04/30/2012. Remarks by Johan Visschedijk: "This diminutive biplane fighter occupies a special place in the history of US Naval aviation, for it was the first carrier-based aeroplane specifically designed for the purpose. Designed by the Bureau of Aeronautics, the TS-1 was selected for production and a contract for 34 TS-1s (BuNo. A-6248 to A-6270; A-6305 to A-6315) was awarded to Curtiss Aeroplane and Motor Company under the prevailing policy of having the industry build Navy-designed aircraft.
An order for five (BuNo. A-6300 to A-6304) was given to the Naval Aircraft Factory (NAF) to be able to compare costs with the Curtiss-built aircraft. Some fuselage and tail structure details differences existed between the Curtiss- and NAF-built aircraft. The NAF aircraft served in a variety of roles, including developing carrier landing system hardware, while two served as general purpose aircraft at NAS Pensacola.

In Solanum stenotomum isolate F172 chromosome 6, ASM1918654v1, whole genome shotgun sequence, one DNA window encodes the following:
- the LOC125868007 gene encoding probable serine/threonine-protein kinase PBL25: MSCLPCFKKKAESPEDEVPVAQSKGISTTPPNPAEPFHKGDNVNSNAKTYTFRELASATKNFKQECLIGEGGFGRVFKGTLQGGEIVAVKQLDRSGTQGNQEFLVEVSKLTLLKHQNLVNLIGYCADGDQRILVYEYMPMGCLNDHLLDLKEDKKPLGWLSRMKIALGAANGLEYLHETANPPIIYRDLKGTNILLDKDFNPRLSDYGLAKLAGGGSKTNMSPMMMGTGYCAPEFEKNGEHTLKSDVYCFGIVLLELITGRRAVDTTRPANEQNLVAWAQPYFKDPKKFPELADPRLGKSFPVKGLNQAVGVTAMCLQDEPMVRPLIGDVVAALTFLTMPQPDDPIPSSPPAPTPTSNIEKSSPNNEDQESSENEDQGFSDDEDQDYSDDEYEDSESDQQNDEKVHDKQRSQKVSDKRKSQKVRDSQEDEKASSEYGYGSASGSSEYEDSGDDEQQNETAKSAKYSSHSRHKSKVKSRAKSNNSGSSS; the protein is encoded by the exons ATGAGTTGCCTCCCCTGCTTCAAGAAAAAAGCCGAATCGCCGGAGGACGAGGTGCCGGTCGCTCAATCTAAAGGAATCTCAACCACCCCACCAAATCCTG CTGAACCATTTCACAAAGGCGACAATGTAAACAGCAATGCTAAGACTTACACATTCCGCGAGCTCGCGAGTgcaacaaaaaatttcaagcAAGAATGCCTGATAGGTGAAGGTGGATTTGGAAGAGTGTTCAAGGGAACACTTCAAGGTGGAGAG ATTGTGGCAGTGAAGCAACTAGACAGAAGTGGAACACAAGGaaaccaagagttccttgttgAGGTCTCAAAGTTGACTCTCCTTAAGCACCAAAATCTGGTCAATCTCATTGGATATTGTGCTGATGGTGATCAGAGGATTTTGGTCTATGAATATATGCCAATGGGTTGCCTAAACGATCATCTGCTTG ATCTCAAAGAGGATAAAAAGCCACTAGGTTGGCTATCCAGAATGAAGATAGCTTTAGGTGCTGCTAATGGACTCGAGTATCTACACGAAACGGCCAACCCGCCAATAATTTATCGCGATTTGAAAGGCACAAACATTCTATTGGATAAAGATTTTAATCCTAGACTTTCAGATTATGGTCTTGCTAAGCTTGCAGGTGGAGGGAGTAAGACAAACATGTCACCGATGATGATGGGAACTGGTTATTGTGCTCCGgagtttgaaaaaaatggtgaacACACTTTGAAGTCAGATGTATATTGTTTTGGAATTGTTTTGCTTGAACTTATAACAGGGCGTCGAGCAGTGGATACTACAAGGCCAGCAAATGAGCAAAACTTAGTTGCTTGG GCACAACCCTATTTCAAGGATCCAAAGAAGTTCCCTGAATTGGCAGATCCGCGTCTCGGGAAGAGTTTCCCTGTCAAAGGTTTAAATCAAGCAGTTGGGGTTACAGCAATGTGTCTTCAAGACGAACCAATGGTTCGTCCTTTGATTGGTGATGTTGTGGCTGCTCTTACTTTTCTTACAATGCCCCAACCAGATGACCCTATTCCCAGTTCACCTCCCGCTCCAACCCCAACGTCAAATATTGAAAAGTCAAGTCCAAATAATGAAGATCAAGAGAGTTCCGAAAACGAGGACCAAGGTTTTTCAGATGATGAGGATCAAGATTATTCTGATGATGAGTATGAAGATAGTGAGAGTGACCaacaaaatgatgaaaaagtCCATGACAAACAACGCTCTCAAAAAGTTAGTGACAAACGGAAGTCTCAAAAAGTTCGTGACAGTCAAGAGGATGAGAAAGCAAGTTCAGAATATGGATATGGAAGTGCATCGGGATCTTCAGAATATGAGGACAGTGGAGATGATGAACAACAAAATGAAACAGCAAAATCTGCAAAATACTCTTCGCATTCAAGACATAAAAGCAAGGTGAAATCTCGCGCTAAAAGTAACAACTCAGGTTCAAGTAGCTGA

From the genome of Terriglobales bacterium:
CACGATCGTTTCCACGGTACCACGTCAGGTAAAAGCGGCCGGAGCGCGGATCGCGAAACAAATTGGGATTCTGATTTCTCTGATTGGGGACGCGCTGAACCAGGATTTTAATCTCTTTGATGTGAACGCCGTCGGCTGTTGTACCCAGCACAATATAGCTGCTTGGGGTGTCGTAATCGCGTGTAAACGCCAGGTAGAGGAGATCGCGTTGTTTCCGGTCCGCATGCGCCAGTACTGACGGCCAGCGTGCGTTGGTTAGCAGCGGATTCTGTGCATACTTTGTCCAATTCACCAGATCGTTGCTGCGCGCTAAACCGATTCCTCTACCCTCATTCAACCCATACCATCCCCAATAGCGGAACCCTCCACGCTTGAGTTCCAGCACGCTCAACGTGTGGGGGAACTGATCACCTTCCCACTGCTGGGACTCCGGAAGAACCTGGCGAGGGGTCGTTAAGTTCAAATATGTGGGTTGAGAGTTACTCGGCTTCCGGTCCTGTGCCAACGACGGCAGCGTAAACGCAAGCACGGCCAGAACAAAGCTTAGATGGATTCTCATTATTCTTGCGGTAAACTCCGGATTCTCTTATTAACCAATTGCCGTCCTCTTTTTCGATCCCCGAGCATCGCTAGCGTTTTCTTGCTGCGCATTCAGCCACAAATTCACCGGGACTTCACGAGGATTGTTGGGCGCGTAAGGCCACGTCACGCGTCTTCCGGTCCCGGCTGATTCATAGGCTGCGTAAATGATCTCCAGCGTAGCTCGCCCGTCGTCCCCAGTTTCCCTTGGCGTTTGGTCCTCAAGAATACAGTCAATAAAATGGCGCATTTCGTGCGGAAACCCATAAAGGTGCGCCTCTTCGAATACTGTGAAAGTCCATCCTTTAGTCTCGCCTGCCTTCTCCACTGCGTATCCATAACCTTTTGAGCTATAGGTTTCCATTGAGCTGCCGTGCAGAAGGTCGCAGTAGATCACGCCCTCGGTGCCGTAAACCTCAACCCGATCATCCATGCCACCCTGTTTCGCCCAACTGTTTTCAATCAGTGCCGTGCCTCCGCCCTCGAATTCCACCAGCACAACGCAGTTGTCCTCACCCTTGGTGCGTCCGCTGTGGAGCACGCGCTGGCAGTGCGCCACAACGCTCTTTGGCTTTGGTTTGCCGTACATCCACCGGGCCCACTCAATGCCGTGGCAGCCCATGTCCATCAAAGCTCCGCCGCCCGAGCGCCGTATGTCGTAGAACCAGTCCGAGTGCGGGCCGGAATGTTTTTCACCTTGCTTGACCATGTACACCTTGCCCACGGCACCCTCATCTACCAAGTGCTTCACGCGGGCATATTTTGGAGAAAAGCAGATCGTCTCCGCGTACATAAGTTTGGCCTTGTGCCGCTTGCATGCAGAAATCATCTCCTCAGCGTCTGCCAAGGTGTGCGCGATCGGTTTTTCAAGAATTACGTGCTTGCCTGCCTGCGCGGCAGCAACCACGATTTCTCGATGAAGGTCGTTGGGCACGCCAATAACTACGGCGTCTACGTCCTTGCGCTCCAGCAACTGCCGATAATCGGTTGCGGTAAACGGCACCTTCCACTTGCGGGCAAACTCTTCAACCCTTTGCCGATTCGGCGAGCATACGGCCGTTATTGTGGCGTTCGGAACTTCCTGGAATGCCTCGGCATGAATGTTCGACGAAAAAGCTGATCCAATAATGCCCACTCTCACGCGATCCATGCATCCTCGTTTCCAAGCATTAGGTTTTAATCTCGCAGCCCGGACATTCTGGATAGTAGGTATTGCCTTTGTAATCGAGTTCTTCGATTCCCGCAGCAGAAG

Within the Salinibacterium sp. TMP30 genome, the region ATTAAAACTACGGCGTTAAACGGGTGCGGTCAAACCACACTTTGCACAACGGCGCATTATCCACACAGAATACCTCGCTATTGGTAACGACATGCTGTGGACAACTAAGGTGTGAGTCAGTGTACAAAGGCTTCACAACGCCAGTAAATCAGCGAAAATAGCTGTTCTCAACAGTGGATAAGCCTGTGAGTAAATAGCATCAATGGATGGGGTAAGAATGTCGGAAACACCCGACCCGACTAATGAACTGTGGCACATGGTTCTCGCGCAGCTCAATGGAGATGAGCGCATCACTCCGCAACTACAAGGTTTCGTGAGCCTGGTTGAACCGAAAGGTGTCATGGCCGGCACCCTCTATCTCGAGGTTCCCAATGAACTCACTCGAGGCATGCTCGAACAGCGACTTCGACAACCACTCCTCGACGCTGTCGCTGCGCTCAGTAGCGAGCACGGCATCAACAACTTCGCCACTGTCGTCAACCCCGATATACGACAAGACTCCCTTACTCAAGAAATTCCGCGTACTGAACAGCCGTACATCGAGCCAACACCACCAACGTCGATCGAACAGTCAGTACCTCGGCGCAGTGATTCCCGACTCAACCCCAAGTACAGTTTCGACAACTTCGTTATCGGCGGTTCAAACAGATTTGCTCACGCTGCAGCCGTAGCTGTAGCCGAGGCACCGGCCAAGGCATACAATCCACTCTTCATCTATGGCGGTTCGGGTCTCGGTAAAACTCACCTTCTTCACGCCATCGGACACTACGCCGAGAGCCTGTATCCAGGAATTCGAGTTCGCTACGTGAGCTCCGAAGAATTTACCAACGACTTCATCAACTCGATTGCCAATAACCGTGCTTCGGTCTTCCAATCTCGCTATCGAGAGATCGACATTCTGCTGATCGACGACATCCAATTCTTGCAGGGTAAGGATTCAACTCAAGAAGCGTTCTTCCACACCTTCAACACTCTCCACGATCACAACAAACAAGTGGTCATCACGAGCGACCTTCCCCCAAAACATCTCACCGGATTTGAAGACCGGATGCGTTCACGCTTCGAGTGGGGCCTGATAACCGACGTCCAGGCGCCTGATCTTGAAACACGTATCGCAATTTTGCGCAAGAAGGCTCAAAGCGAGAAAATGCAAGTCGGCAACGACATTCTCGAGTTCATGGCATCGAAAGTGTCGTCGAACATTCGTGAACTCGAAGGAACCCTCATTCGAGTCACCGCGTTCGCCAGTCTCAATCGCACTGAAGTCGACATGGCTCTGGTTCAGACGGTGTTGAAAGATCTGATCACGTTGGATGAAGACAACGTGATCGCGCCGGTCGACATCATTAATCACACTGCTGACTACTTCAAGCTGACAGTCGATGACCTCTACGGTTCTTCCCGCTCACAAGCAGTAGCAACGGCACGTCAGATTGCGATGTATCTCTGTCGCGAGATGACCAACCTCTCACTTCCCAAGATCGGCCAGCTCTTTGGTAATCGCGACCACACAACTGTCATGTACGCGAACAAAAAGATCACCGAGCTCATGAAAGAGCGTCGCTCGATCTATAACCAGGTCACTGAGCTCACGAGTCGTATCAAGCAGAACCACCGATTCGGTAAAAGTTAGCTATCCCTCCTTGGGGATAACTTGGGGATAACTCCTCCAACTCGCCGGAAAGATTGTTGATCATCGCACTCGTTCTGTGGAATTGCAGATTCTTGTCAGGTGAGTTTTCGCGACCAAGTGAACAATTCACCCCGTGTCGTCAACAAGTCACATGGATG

The first TS-1 appeared in May 1922, two months after the Navy's first aircraft carrier, the USS Langley (CV-1) had been commissioned. It was powered by a 200 hp Lawrance J-1 air-cooled radial engine that was later to become the Wright Whirlwind. The TS-1 was designed to operate as a twin-float seaplane or on a normal wheel chassis. The fuselage was centered between the wings and fuel was carried in a thickened center section of the lower wing. Two 0.30 in (7.62 mm) Browning machineguns were synchronized to fire through the propeller.
The first of the Curtiss-built TS-1s reached the Langley in December 1922. In addition to operating from the carrier deck, the TS-1s served for several years in floatplane configuration aboard destroyers, cruisers and battleships. No catapults were carried by these ships, the aircraft being slung over the side by cranes to operate from the water. They were retrieved the same way. Squadron VO-1 operated TS-1s this way from 1922 and VF-1 flew its float-equipped TS-1s from battleships for a time in 1925-1926. VF-1 also operated TS-1s on wheels from the Langley."